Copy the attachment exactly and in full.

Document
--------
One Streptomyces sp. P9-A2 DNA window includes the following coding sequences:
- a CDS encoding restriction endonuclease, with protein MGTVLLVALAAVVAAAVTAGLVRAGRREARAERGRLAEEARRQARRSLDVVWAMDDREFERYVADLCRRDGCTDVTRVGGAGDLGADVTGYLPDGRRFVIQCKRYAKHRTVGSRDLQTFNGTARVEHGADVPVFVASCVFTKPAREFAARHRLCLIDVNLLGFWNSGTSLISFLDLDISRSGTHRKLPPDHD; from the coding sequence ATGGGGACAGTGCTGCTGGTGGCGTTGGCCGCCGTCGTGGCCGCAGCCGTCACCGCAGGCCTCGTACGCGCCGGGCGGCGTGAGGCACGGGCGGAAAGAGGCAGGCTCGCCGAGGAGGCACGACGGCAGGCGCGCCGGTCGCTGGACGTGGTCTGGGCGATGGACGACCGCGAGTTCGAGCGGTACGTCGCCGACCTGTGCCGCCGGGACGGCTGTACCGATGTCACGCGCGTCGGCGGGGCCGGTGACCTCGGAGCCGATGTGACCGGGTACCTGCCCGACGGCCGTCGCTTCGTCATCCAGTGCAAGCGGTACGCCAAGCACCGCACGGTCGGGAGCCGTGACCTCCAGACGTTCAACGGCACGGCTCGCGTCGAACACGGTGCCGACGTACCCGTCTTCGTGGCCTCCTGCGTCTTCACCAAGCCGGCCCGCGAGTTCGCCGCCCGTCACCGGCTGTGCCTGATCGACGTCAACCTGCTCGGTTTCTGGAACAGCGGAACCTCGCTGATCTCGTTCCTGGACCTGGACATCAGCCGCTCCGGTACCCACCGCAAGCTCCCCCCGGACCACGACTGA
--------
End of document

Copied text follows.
One Streptomyces sp. P9-A2 DNA window includes the following coding sequences:
- a CDS encoding restriction endonuclease, with protein MGTVLLVALAAVVAAAVTAGLVRAGRREARAERGRLAEEARRQARRSLDVVWAMDDREFERYVADLCRRDGCTDVTRVGGAGDLGADVTGYLPDGRRFVIQCKRYAKHRTVGSRDLQTFNGTARVEHGADVPVFVASCVFTKPAREFAARHRLCLIDVNLLGFWNSGTSLISFLDLDISRSGTHRKLPPDHD; from the coding sequence ATGGGGACAGTGCTGCTGGTGGCGTTGGCCGCCGTCGTGGCCGCAGCCGTCACCGCAGGCCTCGTACGCGCCGGGCGGCGTGAGGCACGGGCGGAAAGAGGCAGGCTCGCCGAGGAGGCACGACGGCAGGCGCGCCGGTCGCTGGACGTGGTCTGGGCGATGGACGACCGCGAGTTCGAGCGGTACGTCGCCGACCTGTGCCGCCGGGACGGCTGTACCGATGTCACGCGCGTCGGCGGGGCCGGTGACCTCGGAGCCGATGTGACCGGGTACCTGCCCGACGGCCGTCGCTTCGTCATCCAGTGCAAGCGGTACGCCAAGCACCGCACGGTCGGGAGCCGTGACCTCCAGACGTTCAACGGCACGGCTCGCGTCGAACACGGTGCCGACGTACCCGTCTTCGTGGCCTCCTGCGTCTTCACCAAGCCGGCCCGCGAGTTCGCCGCCCGTCACCGGCTGTGCCTGATCGACGTCAACCTGCTCGGTTTCTGGAACAGCGGAACCTCGCTGATCTCGTTCCTGGACCTGGACATCAGCCGCTCCGGTACCCACCGCAAGCTCCCCCCGGACCACGACTGA